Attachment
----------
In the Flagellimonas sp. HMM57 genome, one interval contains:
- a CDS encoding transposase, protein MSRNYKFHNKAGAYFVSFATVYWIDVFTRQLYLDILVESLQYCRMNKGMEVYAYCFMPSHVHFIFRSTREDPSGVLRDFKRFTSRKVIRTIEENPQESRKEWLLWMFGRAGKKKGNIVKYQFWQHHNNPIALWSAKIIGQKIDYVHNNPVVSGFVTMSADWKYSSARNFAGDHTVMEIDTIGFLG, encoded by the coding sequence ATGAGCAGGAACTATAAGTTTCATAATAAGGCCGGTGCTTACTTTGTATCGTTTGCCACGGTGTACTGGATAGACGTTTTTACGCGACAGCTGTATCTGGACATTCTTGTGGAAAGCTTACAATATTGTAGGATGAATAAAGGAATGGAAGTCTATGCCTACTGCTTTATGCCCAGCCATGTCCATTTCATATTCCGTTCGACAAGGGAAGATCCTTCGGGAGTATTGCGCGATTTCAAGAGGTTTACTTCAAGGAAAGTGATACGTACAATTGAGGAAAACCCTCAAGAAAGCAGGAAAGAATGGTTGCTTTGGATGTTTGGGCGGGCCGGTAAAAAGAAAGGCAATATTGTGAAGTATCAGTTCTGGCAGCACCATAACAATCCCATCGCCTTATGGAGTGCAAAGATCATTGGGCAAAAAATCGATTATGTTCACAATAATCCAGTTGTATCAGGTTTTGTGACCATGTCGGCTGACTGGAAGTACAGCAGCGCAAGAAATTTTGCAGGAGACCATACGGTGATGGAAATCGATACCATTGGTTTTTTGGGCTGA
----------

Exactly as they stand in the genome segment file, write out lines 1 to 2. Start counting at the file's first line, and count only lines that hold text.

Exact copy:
In the Flagellimonas sp. HMM57 genome, one interval contains:
- a CDS encoding transposase, protein MSRNYKFHNKAGAYFVSFATVYWIDVFTRQLYLDILVESLQYCRMNKGMEVYAYCFMPSHVHFIFRSTREDPSGVLRDFKRFTSRKVIRTIEENPQESRKEWLLWMFGRAGKKKGNIVKYQFWQHHNNPIALWSAKIIGQKIDYVHNNPVVSGFVTMSADWKYSSARNFAGDHTVMEIDTIGFLG, encoded by the coding sequence ATGAGCAGGAACTATAAGTTTCATAATAAGGCCGGTGCTTACTTTGTATCGTTTGCCACGGTGTACTGGATAGACGTTTTTACGCGACAGCTGTATCTGGACATTCTTGTGGAAAGCTTACAATATTGTAGGATGAATAAAGGAATGGAAGTCTATGCCTACTGCTTTATGCCCAGCCATGTCCATTTCATATTCCGTTCGACAAGGGAAGATCCTTCGGGAGTATTGCGCGATTTCAAGAGGTTTACTTCAAGGAAAGTGATACGTACAATTGAGGAAAACCCTCAAGAAAGCAGGAAAGAATGGTTGCTTTGGATGTTTGGGCGGGCCGGTAAAAAGAAAGGCAATATTGTGAAGTATCAGTTCTGGCAGCACCATAACAATCCCATCGCCTTATGGAGTGCAAAGATCATTGGGCAAAAAATCGATTATGTTCACAATAATCCAGTTGTATCAGGTTTTGTGACCATGTCGGCTGACTGGAAGTACAGCAGCGCAAGAAATTTTGCAGGAGACCATACGGTGATGGAAATCGATACCATTGGTTTTTTGGGCTGA